Other states might actually have unlimited protection for all reasonable costs that are covered by PIP.

Here’s a list of some of the different types of expenses that you can file claims for under your own auto insurance when you carry PIP:

  • Immediate medical expenses and ongoing medical treatment
  • Loss of earnings (subject to a percentage of your earnings)
  • Funeral expenses (subject to a separate limit)
  • Assistance services for house cleaning, cooking or childcare while you’re recovering
  • Survivors’ benefits
  • Expenses for emergency medical transport

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How are physical damage losses paid?

You might have noticed that there’s really only been talks about how your medical bills are paid if you’re injured in a loss.

If you’re wondering whether or not physical damage applied under the no-fault law, you might be shocked to learn that it doesn’t.

If you’re wondering whether or not physical damage applied under the no-fault law, you might be shocked to learn that it doesn’t.

No-fault laws only apply to personal injury and not to damage on real property.

Because of this, drivers in the 12 states where no-fault is required will be expected to carry Property Damage Liability to pay for the damages that they’re negligent for.

Without a Property Damage requirement, the victim in a loss could use their right to sue over property damages and you could be at risk of a loss of assets or even a wage garnishment.

How do you cover your own medical expenses in fault-based states?


If you don’t live in a no-fault state, it doesn’t mean that you can’t purchase medical coverage to pay for your injuries.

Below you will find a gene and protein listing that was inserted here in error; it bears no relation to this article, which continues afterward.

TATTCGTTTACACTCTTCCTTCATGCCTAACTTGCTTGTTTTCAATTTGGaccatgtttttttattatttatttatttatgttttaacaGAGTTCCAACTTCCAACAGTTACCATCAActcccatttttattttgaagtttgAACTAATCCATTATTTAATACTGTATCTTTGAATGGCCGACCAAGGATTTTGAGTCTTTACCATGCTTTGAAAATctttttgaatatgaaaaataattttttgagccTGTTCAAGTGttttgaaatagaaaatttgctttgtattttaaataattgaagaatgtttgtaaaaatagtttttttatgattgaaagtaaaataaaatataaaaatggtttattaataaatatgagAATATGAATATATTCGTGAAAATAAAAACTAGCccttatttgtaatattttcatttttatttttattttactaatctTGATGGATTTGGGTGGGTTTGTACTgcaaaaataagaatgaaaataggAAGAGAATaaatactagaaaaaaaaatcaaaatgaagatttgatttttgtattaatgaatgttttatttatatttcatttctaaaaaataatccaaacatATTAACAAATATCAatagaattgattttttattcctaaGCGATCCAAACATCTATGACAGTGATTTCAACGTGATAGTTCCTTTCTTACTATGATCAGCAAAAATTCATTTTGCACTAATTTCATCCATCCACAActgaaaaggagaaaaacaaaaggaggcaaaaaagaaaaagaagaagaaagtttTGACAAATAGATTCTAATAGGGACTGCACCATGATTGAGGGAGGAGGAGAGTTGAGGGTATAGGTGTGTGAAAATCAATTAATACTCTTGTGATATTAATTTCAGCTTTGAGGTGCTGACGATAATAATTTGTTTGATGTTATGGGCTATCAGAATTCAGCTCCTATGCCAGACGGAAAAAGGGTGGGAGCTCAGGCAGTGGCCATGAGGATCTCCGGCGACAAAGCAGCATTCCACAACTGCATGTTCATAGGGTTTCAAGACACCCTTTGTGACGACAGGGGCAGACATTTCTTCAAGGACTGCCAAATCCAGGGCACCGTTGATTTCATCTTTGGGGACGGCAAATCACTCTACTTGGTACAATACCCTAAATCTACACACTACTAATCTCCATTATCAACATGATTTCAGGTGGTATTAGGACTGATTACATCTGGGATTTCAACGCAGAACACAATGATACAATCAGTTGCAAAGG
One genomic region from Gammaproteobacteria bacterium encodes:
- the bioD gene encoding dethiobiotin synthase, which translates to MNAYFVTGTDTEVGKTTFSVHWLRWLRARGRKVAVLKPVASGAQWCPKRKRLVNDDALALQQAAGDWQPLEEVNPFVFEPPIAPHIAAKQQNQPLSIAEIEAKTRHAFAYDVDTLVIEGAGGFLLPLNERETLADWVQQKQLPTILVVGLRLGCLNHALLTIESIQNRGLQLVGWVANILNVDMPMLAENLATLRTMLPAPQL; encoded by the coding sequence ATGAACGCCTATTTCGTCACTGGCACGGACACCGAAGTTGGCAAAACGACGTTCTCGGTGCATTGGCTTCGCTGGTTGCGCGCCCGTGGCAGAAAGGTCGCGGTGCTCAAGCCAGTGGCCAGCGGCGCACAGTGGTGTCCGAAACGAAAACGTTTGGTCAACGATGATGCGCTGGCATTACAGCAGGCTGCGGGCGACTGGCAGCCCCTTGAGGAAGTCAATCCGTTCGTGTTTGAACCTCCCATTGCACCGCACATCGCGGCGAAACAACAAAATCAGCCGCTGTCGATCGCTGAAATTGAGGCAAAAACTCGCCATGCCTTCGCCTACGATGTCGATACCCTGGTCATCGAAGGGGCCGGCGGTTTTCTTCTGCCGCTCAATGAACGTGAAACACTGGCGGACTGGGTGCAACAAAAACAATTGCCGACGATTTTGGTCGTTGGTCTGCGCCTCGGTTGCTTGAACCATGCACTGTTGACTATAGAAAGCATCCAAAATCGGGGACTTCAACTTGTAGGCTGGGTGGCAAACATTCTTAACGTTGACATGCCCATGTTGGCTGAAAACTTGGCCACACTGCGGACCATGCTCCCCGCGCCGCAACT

In tort liability states, companies are required to offer their policies a minimum amount of medical payments coverage, which pays for the medical expenses incurred by the policyholder and their passengers in a crash.

Just like Personal Injury Protection, fault is not used when paying out medical payments claims.

Unfortunately, medical payments will not pay for all of the expenses for lost wages and rehabilitation that’s covered under Personal Injury Protection.

In most states, Med Pay is an optional coverage that you may be required to reject in writing.

How do premiums in no-fault states differ from premiums in fault-based states?

Auto insurance premiums are directly affected by the rate filings, the claims statistics and what types of coverage are required.

While the main goal of states who pass no-fault laws is to lower auto insurance premiums by reducing court costs, the statistics show that insurance premiums in these states are really 25 percent higher on average.

It’s important that you remember that the Personal Injury Protection portion of the policy makes up for 20 percent of the policy premiums, which can really increase average auto insurance costs in an entire state.

If you’re moving to a no-fault state, it’s time to price the cost of insurance with the leading providers. It’s still a competitive market when carriers set their own rates that are approved by the state.

Be sure that you comparison shop before selecting any policy.

Use an online auto insurance rate comparison tool and you can find those rates all at once in just minutes. Enter your zip code below and start comparing quotes now!